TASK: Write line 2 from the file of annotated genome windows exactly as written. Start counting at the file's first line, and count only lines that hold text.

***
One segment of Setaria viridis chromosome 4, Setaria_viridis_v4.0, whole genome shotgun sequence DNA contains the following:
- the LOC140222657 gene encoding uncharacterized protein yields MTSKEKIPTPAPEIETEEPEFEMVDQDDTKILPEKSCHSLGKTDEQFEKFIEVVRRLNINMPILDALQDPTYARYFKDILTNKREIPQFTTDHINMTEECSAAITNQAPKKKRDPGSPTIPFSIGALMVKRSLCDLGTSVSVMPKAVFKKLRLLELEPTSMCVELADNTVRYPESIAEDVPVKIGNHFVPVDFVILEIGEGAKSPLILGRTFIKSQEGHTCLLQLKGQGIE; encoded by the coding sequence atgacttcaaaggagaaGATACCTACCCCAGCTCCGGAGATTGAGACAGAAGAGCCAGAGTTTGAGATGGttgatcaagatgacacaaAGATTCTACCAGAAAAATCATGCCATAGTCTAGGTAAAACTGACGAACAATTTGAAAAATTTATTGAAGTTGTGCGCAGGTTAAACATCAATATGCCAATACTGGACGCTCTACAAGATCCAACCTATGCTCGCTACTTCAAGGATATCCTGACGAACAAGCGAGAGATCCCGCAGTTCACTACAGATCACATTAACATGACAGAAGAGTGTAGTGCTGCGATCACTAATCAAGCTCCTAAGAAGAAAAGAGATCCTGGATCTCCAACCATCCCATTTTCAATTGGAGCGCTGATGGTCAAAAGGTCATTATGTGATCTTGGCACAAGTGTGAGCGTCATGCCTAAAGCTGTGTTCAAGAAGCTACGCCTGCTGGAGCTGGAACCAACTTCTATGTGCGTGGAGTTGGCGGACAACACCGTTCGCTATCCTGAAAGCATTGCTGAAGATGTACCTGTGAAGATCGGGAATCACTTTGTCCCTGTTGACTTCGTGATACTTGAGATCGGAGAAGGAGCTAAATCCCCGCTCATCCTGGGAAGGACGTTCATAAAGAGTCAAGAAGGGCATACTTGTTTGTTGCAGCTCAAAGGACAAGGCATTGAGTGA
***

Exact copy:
- the LOC140222657 gene encoding uncharacterized protein yields MTSKEKIPTPAPEIETEEPEFEMVDQDDTKILPEKSCHSLGKTDEQFEKFIEVVRRLNINMPILDALQDPTYARYFKDILTNKREIPQFTTDHINMTEECSAAITNQAPKKKRDPGSPTIPFSIGALMVKRSLCDLGTSVSVMPKAVFKKLRLLELEPTSMCVELADNTVRYPESIAEDVPVKIGNHFVPVDFVILEIGEGAKSPLILGRTFIKSQEGHTCLLQLKGQGIE; encoded by the coding sequence atgacttcaaaggagaaGATACCTACCCCAGCTCCGGAGATTGAGACAGAAGAGCCAGAGTTTGAGATGGttgatcaagatgacacaaAGATTCTACCAGAAAAATCATGCCATAGTCTAGGTAAAACTGACGAACAATTTGAAAAATTTATTGAAGTTGTGCGCAGGTTAAACATCAATATGCCAATACTGGACGCTCTACAAGATCCAACCTATGCTCGCTACTTCAAGGATATCCTGACGAACAAGCGAGAGATCCCGCAGTTCACTACAGATCACATTAACATGACAGAAGAGTGTAGTGCTGCGATCACTAATCAAGCTCCTAAGAAGAAAAGAGATCCTGGATCTCCAACCATCCCATTTTCAATTGGAGCGCTGATGGTCAAAAGGTCATTATGTGATCTTGGCACAAGTGTGAGCGTCATGCCTAAAGCTGTGTTCAAGAAGCTACGCCTGCTGGAGCTGGAACCAACTTCTATGTGCGTGGAGTTGGCGGACAACACCGTTCGCTATCCTGAAAGCATTGCTGAAGATGTACCTGTGAAGATCGGGAATCACTTTGTCCCTGTTGACTTCGTGATACTTGAGATCGGAGAAGGAGCTAAATCCCCGCTCATCCTGGGAAGGACGTTCATAAAGAGTCAAGAAGGGCATACTTGTTTGTTGCAGCTCAAAGGACAAGGCATTGAGTGA